Monday, January 10, 2011

Travel logistics

While living in the US, A. and I did several road trips. In general we'd have an idea of where the highlights of the trip would be and then would divide up the days according to how much we liked a place and how much we felt like driving. This meant that we usually did not have any hotels booked (except sometimes for a special date like New Year's Eve when I got an amazing deal on Priceline). As we were getting tired of traveling we'd check the road map for the next town and call up orbitz or hotwire to book the cheapest deal (we don't have fancy phones... they only make calls and write text messages). This means we usually got a road side USD$29.99 deal which was perfect for an overnight stop. Sometimes we also went camping, and then we'd stop at State Parks and ask for vacancies (this only failed once, in the Florida Keys between Xmas and New Years, when we ended up setting up our tent in a KOA packed with RVs... A. vowed never to spend another night at a KOA ;).
Yeah right... Planning? Validating?? Booking???

Now in Europe travel is quite different. First of all, no car: we don't even have driver's licenses! (US driver licenses expire on the same date as your US visa... and we never bothered to get them again here since we don't even have a car). Trains and buses abound, but you need to check ahead of time to make sure you have enough time for connections, etc. Plus, ironically, flights are usually cheaper, especially when booked 2+ weeks ahead of time. This means more travel planning is needed... Plus, hotels are not chains (good!) but they come in all sorts of qualities (good and bad). So some more online research is needed before booking.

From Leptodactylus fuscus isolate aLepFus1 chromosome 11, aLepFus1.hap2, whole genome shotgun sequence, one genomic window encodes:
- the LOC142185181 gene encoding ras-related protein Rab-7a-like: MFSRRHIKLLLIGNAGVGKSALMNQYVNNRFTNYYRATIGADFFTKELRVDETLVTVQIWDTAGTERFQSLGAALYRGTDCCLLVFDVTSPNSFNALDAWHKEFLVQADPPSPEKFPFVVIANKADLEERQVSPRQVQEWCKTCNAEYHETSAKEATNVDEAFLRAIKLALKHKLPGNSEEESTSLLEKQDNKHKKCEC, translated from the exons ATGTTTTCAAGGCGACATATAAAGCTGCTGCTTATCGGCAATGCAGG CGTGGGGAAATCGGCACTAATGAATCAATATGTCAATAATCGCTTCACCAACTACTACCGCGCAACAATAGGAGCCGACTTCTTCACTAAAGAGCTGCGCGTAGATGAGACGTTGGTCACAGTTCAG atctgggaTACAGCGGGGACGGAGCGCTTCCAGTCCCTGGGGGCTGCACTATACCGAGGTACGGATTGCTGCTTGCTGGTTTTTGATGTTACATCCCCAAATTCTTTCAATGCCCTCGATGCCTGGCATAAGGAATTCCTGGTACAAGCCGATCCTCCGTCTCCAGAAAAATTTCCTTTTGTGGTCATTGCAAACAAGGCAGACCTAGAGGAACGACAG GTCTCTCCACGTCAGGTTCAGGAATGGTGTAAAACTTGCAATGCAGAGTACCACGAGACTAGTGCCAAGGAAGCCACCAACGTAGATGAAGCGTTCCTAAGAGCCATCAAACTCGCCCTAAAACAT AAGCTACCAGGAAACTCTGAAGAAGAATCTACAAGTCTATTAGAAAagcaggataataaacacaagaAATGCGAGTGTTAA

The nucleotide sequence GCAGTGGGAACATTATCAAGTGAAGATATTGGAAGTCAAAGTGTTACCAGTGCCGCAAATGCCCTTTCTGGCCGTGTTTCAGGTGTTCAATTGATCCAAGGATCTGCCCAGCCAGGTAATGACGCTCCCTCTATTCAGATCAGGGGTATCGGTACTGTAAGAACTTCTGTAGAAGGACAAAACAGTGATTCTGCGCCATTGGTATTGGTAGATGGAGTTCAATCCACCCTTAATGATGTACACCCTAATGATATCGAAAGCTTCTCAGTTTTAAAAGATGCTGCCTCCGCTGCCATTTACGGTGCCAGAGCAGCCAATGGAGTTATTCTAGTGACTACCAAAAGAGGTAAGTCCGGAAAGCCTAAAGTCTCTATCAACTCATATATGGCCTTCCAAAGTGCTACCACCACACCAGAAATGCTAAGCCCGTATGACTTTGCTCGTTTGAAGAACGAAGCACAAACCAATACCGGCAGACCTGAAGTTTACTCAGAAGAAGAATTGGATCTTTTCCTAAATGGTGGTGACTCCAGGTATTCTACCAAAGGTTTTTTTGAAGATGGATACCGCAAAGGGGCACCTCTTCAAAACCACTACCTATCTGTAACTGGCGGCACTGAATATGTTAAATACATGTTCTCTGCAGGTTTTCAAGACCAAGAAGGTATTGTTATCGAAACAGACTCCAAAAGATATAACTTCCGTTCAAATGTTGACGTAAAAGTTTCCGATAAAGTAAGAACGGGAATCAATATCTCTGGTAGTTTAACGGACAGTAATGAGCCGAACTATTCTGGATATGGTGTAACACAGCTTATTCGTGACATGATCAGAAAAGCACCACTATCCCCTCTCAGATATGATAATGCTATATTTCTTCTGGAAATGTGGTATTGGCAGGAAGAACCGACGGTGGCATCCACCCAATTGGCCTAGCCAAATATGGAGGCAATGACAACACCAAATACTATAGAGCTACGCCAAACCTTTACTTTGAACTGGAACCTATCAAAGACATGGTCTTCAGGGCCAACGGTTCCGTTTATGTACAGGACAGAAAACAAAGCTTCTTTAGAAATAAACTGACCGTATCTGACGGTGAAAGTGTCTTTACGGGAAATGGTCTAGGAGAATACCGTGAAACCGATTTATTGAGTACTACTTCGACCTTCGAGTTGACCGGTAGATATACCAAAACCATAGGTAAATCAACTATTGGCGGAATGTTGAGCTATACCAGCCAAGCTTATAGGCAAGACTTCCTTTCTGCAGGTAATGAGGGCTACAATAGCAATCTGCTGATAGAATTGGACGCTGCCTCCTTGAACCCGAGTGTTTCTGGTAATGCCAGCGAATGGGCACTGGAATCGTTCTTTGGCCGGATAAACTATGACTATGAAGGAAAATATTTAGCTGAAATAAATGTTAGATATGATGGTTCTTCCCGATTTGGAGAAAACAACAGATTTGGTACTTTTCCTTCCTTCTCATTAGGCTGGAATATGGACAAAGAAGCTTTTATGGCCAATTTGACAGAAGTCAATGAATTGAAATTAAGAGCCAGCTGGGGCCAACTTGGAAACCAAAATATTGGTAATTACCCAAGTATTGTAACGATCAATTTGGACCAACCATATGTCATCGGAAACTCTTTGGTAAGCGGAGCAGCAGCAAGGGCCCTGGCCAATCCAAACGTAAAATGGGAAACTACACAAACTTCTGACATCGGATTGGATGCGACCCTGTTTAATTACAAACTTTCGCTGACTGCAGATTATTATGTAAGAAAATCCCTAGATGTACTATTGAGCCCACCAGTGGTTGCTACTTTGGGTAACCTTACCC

In our Spain trip I had planned the transport and accommodation for the whole first week (a personal feat!) and even printed them all out (just to forget them at home...)! After the first week we were meeting a couple of friends that were traveling in Morocco and would cross to Spain to travel with us for a week. All of us agreed that we'd decide where to go where we met and no plans were made. Overall it worked quite well, internet research at hostels about next destinations helped a lot and we even "found" a place like this:
Ronda: a little Roman, then Moor, then Spanish town right on the edge of a cliff.

  The only issue was where to stay. While we liked the option of having a kitchen at hostels it usually does not pay to stay there as a couple. Hostels are usually 50% of the price of a cheap hotel per person, meaning that if you travel by yourself it cuts costs by half, but if you are 2 people it comes to about the same cost as a hotel. Some hostels are worth it when traveling with more people because you also have a social area and other amenities but the ones we encountered were VERY bare-bones. The other thing is that by deciding where to go on a whim we also ended up spending more money than otherwise in trains and buses. Oh well... the pros and cons of flexibility...

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